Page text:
Partially Cook the Dough:
Heat a pan over medium-low heat. Place your rolled-out sheets of phyllo dough (still between the baking papers) in the pan and cook each side for about 15 seconds.
Repeat this process one more time. You're not trying to fully cook the dough here, just heat it enough to make the layers easier to separate.
Separate the Layers:
Remove the heated dough from the pan and start separating the layers while they're still warm. Cover them immediately after separating to keep them from drying out. The filo sheets are ready to use.
Proper storage is key to keep your homemade phyllo dough fresh. If you're not going to use your phyllo dough right away, here's how to store it:
- Fridge Storage: Roll up the phyllo sheets in parchment paper. Place them in a plastic bag and then pop them in the fridge. They'll stay fresh for about a week.
- Freezer Storage: If you need to store them for a longer time, you can freeze them. Just like fridge storage, wrap the phyllo sheets in parchment paper and put them in a resealable plastic bag. In the freezer, they can last up to 3 months.
Our Helpful Tips
- Patience is key: Making thin phyllo sheets takes some time. Don't rush it, and take breaks if needed.
- Cover the dough: Always cover the dough balls and rolled-out sheets with plastic wrap or a damp kitchen towel to stop them from drying out.
- Use enough cornstarch: Dust your work surface and dough with cornstarch. It stops the dough from sticking.
- Roll out evenly: Try to roll out your dough as evenly as possible. It helps the sheets cook evenly.
- Separate while warm: After partially cooking the stack of filo sheets in the pan, separate them while they're still warm. It's harder when they cool down.
- Store properly: If not using immediately, store your sheets properly. Keep them in the fridge or freezer.
While the method we've previously explained is our preferred one, it's worth noting that there's another way to make phyllo dough.
This is the classic method, often used by locals in Greece and Turkey. It's a bit more hands-on, but you might want to give it a try if you want to experience a more authentic process of making phyllo dough.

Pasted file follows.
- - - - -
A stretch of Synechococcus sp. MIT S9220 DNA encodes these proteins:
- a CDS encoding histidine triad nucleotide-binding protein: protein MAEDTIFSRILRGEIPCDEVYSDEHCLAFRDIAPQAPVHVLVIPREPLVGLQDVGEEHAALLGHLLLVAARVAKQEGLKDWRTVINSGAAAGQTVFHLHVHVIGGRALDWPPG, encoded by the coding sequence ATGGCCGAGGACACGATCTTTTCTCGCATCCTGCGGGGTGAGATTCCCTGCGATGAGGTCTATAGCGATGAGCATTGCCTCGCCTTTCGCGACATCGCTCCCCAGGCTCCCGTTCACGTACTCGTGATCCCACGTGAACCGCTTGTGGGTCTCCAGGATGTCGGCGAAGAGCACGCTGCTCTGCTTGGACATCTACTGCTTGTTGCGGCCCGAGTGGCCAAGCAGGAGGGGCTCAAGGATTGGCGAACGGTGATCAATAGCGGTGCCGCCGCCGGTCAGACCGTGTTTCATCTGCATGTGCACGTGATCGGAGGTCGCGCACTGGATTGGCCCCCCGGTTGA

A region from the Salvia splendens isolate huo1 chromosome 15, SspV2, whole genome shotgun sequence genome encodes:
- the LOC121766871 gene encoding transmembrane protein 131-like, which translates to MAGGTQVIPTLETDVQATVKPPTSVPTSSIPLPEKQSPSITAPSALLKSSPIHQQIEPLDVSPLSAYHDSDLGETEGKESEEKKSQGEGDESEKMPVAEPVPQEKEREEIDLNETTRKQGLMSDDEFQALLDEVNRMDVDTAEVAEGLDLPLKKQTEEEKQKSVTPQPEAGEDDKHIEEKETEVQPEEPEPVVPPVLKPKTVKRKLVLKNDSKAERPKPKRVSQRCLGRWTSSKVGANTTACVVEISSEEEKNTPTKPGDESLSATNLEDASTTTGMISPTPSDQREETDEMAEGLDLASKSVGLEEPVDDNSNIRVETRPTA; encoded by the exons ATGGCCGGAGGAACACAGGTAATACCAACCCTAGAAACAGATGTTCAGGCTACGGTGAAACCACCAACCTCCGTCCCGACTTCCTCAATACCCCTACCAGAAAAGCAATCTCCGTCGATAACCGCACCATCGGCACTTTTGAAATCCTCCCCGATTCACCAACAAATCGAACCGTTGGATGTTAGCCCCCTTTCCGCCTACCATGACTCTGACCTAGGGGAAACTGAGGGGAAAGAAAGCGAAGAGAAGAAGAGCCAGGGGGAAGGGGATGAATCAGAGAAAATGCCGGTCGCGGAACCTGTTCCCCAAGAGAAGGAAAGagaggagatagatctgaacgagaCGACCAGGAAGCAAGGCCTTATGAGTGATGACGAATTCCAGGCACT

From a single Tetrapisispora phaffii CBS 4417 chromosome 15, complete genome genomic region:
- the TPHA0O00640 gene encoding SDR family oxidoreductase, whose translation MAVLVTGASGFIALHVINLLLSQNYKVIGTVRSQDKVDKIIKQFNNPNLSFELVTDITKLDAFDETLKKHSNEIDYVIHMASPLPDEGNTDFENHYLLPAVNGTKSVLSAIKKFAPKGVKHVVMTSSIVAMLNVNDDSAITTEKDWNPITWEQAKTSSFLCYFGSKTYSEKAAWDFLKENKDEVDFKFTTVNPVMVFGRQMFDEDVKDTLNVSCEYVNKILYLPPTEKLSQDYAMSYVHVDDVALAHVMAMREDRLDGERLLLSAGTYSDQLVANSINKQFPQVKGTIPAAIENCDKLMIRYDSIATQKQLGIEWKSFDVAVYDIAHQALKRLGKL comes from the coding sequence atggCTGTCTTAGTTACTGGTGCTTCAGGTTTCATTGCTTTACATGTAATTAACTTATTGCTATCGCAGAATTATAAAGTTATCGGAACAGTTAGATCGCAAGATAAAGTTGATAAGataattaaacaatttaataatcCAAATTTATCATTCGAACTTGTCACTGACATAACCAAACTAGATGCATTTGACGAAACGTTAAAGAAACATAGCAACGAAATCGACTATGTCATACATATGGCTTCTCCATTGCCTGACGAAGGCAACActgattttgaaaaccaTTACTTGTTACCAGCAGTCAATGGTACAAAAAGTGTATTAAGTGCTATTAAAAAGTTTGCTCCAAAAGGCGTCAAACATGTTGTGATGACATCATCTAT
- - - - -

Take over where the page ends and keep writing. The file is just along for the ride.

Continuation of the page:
- Preparing the Dough: As in the method above, you'll start by making the dough and dividing it into portions. Roll these portions into small circles as explained earlier.
- Creating a Stack: Dust your work surface with cornstarch. Now create a stack of four small dough circles, dusting cornstarch between each layer and on top of the stack. This prevents the layers from sticking to each other.
- Rolling the Stack: With your stack ready, it's time to roll it out until it's about double in size.
- Separating and Re-Stacking Layers: After rolling, separate each layer carefully. Sprinkle cornstarch on each separated layer and stack them back together again.
- Rolling Thin: Now, roll out the dough stack again, this time until it's paper thin. Make sure to turn the dough after every two or three moves. Be gentle to avoid tearing the thin layers.
- Final Separation and Storage: After achieving the desired thinness, separate the layers one final time. If you plan on using the dough immediately, go ahead. If not, lightly dust the layers with cornstarch before stacking them again. Place this final stack on a piece of parchment paper, roll it up, and put it in a plastic bag for fridge storage.
Rolling The Dough Out With A Pasta Maker
If rolling out dough by hand seems a bit too labor-intensive, you can use a pasta maker to roll out your phyllo dough! It won't necessarily save time, but definitely saves you some elbow grease.
Here's how you can do it: Start by preparing your dough as described in the recipe. Cut it into small pieces, and then feed each piece through your pasta maker on its widest setting.
Fold the dough in half and feed it through the pasta maker again. Repeat this process a few times until your dough becomes smooth.
After that, you can start to reduce the thickness setting on your pasta maker and continue feeding the dough through until you get to the desired thinness for your phyllo dough.
Remember to keep the dough that you're not currently working with covered to prevent it from drying out. And dust each sheet with cornstarch or flour after rolling it out to prevent sticking.
Related: Homemade Pasta Without A Machine
What To Make with Filo
Filo sheets are incredibly versatile and can be used in a wide range of sweet and savory dishes. Here are some popular phyllo dough recipes you might want to try on special occasions:
Desserts: One of the most famous filo recipe is Baklava, a sweet pastry made by layering filo sheets with a mixture of chopped walnuts or pistachios and sweet syrup or honey.
Check out our Homemade Baklava Recipe to get an idea! You can even make easy Apple Strudel with Phyllo, where thin filo sheets are filled with spiced apple filling and then baked to crispy, golden perfection.
Savory Pies: They are used to make savory pies. You can fill these pies with anything from spinach and feta cheese (as in the Greek dish Spanakopita) to minced meat, chicken or potatoes (as in our Potato Borek).
Check our list of Easy Phyllo Dough Recipes out if you want more ideas!
"Filo" or "phyllo" refers to the type of dough, not the number of sheets. When you buy pre-made phyllo dough, it comes in a roll of multiple sheets, often around 20-40. At home, you can make as many sheets as your recipe needs. The number of phyllo layers in a dish varies by recipe.
Yes, filo dough and phyllo dough are the same. "Filo" or "phyllo" is just two different spellings for the same type of thin, unleavened dough used in Middle Eastern, Mediterranean and Balkan cuisines.